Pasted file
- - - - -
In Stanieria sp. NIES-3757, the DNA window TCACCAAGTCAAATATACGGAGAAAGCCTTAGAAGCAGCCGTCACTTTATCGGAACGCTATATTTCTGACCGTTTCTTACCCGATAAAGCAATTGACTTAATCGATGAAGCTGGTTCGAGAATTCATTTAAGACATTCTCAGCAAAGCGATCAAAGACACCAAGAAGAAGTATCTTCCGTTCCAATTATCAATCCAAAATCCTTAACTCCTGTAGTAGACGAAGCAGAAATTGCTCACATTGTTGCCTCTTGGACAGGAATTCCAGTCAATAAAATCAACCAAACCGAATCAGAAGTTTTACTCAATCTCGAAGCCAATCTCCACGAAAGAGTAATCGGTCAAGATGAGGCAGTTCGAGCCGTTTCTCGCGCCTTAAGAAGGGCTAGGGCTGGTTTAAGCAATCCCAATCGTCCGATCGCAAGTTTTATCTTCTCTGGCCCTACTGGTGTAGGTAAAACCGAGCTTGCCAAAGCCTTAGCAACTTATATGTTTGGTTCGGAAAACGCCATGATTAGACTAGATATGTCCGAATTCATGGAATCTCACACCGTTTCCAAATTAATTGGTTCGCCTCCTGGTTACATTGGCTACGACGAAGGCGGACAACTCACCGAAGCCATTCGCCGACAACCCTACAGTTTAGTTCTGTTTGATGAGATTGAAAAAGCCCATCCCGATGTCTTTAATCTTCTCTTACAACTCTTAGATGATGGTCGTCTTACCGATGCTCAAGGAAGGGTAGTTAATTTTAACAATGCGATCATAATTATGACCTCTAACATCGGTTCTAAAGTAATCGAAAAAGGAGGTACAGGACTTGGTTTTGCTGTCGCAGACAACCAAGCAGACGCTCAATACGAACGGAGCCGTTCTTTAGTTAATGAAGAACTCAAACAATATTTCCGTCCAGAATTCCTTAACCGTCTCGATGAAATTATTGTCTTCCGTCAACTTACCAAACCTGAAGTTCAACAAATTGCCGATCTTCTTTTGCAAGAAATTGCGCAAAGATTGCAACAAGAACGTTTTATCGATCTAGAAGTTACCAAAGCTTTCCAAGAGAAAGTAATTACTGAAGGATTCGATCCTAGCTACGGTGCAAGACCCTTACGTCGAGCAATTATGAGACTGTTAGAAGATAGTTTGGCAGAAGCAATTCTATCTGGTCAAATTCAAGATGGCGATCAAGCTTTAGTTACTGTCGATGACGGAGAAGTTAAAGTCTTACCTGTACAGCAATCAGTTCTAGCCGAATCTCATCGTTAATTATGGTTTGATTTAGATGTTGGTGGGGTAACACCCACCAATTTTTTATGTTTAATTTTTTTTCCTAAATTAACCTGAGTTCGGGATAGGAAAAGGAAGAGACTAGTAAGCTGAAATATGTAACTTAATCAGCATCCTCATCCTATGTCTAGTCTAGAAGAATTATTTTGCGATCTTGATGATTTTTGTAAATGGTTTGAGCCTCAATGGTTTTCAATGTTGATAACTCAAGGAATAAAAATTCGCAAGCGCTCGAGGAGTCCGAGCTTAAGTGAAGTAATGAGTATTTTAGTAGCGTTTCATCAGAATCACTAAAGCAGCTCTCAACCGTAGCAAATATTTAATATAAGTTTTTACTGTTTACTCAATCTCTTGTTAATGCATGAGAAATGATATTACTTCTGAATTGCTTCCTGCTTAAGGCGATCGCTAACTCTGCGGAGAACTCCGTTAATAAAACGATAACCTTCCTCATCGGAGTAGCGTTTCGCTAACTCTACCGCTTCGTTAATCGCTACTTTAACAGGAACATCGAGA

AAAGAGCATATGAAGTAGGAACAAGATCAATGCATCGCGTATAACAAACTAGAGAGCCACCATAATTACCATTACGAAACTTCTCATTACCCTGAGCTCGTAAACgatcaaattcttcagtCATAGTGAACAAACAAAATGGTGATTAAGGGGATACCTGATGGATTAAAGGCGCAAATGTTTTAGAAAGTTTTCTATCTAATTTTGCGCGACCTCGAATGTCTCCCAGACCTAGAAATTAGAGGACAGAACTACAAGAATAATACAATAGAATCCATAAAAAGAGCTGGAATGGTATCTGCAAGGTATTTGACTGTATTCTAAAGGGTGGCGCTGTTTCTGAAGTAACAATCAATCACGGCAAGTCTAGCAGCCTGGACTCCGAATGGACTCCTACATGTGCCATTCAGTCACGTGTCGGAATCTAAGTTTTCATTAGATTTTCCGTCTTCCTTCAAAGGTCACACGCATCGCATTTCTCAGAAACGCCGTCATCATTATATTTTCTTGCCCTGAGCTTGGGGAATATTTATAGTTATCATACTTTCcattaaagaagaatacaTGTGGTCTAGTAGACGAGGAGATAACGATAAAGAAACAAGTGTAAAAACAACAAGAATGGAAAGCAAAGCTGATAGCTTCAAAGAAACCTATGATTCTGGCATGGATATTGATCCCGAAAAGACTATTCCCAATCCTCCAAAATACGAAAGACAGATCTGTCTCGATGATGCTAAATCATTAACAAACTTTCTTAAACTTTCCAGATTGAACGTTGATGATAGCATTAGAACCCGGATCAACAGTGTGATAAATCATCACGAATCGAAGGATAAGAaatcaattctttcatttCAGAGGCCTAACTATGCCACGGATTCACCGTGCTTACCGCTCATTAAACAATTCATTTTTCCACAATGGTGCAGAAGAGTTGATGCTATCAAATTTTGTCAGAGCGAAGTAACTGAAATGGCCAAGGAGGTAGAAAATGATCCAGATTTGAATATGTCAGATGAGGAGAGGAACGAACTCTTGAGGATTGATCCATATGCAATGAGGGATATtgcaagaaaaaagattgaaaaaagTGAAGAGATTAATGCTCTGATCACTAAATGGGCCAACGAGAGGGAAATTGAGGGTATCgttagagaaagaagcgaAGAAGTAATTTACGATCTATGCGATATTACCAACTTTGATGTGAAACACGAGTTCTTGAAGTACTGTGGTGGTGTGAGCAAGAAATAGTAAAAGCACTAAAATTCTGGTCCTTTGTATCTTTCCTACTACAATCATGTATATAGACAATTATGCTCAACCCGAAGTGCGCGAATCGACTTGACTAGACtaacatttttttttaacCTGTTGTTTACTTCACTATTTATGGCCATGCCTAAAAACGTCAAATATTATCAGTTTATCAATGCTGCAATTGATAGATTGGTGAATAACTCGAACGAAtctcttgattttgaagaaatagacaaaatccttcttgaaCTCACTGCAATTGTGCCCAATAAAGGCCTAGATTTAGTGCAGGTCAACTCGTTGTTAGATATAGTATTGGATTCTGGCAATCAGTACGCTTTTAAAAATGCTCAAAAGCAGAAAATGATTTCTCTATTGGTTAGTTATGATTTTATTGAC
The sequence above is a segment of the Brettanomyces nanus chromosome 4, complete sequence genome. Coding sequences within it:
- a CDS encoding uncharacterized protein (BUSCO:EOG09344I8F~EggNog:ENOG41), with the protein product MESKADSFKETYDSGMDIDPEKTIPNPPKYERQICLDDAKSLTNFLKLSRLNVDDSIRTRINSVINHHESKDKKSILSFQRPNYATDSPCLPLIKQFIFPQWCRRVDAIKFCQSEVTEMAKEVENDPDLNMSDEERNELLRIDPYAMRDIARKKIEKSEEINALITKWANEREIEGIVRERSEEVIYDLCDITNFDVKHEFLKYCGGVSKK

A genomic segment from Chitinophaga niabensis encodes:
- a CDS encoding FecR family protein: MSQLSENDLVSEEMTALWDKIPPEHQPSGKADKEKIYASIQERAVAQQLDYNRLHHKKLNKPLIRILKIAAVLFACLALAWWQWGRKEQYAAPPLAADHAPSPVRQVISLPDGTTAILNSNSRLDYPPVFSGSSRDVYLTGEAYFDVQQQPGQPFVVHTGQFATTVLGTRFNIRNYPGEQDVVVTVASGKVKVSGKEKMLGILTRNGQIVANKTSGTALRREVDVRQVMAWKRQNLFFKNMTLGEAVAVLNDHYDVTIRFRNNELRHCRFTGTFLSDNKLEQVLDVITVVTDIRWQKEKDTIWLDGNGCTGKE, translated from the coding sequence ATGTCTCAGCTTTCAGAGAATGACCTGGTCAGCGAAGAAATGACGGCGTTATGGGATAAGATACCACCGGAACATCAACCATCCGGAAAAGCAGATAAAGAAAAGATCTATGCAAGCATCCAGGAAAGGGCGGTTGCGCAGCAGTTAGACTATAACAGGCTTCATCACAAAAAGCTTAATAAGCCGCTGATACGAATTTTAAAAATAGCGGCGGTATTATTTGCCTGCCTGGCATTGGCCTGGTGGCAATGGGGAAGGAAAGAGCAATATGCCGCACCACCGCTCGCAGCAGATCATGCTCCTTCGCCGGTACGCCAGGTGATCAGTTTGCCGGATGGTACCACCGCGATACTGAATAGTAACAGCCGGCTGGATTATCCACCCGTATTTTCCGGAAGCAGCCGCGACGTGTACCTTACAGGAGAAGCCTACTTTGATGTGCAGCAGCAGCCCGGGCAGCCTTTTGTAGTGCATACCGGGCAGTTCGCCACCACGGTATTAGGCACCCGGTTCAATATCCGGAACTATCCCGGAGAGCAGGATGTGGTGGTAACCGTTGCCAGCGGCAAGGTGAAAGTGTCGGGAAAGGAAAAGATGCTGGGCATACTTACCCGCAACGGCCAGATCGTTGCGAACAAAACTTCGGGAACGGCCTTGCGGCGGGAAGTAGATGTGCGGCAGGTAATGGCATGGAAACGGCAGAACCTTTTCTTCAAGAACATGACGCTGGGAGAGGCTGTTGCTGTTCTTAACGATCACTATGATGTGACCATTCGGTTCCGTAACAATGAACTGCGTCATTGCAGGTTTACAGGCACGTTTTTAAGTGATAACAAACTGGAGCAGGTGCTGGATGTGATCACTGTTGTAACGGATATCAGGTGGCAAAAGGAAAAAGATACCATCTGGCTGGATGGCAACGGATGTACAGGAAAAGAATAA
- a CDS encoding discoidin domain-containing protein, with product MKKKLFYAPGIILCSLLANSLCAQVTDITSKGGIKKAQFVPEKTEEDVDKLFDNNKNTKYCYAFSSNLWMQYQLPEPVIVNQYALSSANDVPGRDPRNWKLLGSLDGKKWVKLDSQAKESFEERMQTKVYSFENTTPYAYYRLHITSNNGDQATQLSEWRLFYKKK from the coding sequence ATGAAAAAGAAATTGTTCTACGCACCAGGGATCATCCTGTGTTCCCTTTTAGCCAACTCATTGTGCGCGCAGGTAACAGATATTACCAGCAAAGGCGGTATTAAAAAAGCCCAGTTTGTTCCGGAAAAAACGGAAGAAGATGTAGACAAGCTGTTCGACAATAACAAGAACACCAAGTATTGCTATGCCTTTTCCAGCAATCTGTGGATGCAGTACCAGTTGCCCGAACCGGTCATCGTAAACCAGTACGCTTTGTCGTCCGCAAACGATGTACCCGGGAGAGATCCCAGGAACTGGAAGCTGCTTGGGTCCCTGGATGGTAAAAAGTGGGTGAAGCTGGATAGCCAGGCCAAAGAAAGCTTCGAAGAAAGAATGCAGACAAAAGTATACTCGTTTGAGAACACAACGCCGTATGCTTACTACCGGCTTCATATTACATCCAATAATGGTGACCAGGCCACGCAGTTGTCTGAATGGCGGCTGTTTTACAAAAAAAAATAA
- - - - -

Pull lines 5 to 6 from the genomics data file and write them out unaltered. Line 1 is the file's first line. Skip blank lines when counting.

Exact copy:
A genomic segment from Chitinophaga niabensis encodes:
- a CDS encoding FecR family protein: MSQLSENDLVSEEMTALWDKIPPEHQPSGKADKEKIYASIQERAVAQQLDYNRLHHKKLNKPLIRILKIAAVLFACLALAWWQWGRKEQYAAPPLAADHAPSPVRQVISLPDGTTAILNSNSRLDYPPVFSGSSRDVYLTGEAYFDVQQQPGQPFVVHTGQFATTVLGTRFNIRNYPGEQDVVVTVASGKVKVSGKEKMLGILTRNGQIVANKTSGTALRREVDVRQVMAWKRQNLFFKNMTLGEAVAVLNDHYDVTIRFRNNELRHCRFTGTFLSDNKLEQVLDVITVVTDIRWQKEKDTIWLDGNGCTGKE, translated from the coding sequence ATGTCTCAGCTTTCAGAGAATGACCTGGTCAGCGAAGAAATGACGGCGTTATGGGATAAGATACCACCGGAACATCAACCATCCGGAAAAGCAGATAAAGAAAAGATCTATGCAAGCATCCAGGAAAGGGCGGTTGCGCAGCAGTTAGACTATAACAGGCTTCATCACAAAAAGCTTAATAAGCCGCTGATACGAATTTTAAAAATAGCGGCGGTATTATTTGCCTGCCTGGCATTGGCCTGGTGGCAATGGGGAAGGAAAGAGCAATATGCCGCACCACCGCTCGCAGCAGATCATGCTCCTTCGCCGGTACGCCAGGTGATCAGTTTGCCGGATGGTACCACCGCGATACTGAATAGTAACAGCCGGCTGGATTATCCACCCGTATTTTCCGGAAGCAGCCGCGACGTGTACCTTACAGGAGAAGCCTACTTTGATGTGCAGCAGCAGCCCGGGCAGCCTTTTGTAGTGCATACCGGGCAGTTCGCCACCACGGTATTAGGCACCCGGTTCAATATCCGGAACTATCCCGGAGAGCAGGATGTGGTGGTAACCGTTGCCAGCGGCAAGGTGAAAGTGTCGGGAAAGGAAAAGATGCTGGGCATACTTACCCGCAACGGCCAGATCGTTGCGAACAAAACTTCGGGAACGGCCTTGCGGCGGGAAGTAGATGTGCGGCAGGTAATGGCATGGAAACGGCAGAACCTTTTCTTCAAGAACATGACGCTGGGAGAGGCTGTTGCTGTTCTTAACGATCACTATGATGTGACCATTCGGTTCCGTAACAATGAACTGCGTCATTGCAGGTTTACAGGCACGTTTTTAAGTGATAACAAACTGGAGCAGGTGCTGGATGTGATCACTGTTGTAACGGATATCAGGTGGCAAAAGGAAAAAGATACCATCTGGCTGGATGGCAACGGATGTACAGGAAAAGAATAA